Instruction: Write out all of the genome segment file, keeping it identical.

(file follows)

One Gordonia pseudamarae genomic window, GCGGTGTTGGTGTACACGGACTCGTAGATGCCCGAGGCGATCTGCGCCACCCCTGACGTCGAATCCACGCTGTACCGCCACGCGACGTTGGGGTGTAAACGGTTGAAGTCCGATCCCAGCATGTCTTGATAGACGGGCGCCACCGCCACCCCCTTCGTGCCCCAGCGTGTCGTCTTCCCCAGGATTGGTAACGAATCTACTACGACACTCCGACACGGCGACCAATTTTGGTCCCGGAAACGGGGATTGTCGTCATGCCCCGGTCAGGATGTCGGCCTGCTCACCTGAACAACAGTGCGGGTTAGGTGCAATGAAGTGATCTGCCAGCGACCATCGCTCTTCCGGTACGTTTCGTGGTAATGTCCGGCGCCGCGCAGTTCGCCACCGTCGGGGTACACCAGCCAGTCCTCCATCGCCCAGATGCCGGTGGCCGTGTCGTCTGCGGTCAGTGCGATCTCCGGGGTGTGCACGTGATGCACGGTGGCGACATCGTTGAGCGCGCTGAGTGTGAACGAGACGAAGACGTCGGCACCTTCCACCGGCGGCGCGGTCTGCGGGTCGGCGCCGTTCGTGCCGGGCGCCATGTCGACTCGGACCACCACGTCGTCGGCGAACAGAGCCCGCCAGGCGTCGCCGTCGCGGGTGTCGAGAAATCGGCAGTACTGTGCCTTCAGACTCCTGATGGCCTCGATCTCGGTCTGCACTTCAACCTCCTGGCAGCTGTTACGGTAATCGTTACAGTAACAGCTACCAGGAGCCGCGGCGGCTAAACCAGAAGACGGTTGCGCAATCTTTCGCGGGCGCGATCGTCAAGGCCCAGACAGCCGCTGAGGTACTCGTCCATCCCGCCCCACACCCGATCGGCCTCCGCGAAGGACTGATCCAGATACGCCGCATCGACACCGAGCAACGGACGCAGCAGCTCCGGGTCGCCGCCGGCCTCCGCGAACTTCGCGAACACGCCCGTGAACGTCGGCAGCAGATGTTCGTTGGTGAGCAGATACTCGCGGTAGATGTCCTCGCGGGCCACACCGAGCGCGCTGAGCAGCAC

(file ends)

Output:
One Gordonia pseudamarae genomic window, GCGGTGTTGGTGTACACGGACTCGTAGATGCCCGAGGCGATCTGCGCCACCCCTGACGTCGAATCCACGCTGTACCGCCACGCGACGTTGGGGTGTAAACGGTTGAAGTCCGATCCCAGCATGTCTTGATAGACGGGCGCCACCGCCACCCCCTTCGTGCCCCAGCGTGTCGTCTTCCCCAGGATTGGTAACGAATCTACTACGACACTCCGACACGGCGACCAATTTTGGTCCCGGAAACGGGGATTGTCGTCATGCCCCGGTCAGGATGTCGGCCTGCTCACCTGAACAACAGTGCGGGTTAGGTGCAATGAAGTGATCTGCCAGCGACCATCGCTCTTCCGGTACGTTTCGTGGTAATGTCCGGCGCCGCGCAGTTCGCCACCGTCGGGGTACACCAGCCAGTCCTCCATCGCCCAGATGCCGGTGGCCGTGTCGTCTGCGGTCAGTGCGATCTCCGGGGTGTGCACGTGATGCACGGTGGCGACATCGTTGAGCGCGCTGAGTGTGAACGAGACGAAGACGTCGGCACCTTCCACCGGCGGCGCGGTCTGCGGGTCGGCGCCGTTCGTGCCGGGCGCCATGTCGACTCGGACCACCACGTCGTCGGCGAACAGAGCCCGCCAGGCGTCGCCGTCGCGGGTGTCGAGAAATCGGCAGTACTGTGCCTTCAGACTCCTGATGGCCTCGATCTCGGTCTGCACTTCAACCTCCTGGCAGCTGTTACGGTAATCGTTACAGTAACAGCTACCAGGAGCCGCGGCGGCTAAACCAGAAGACGGTTGCGCAATCTTTCGCGGGCGCGATCGTCAAGGCCCAGACAGCCGCTGAGGTACTCGTCCATCCCGCCCCACACCCGATCGGCCTCCGCGAAGGACTGATCCAGATACGCCGCATCGACACCGAGCAACGGACGCAGCAGCTCCGGGTCGCCGCCGGCCTCCGCGAACTTCGCGAACACGCCCGTGAACGTCGGCAGCAGATGTTCGTTGGTGAGCAGATACTCGCGGTAGATGTCCTCGCGGGCCACACCGAGCGCGCTGAGCAGCAC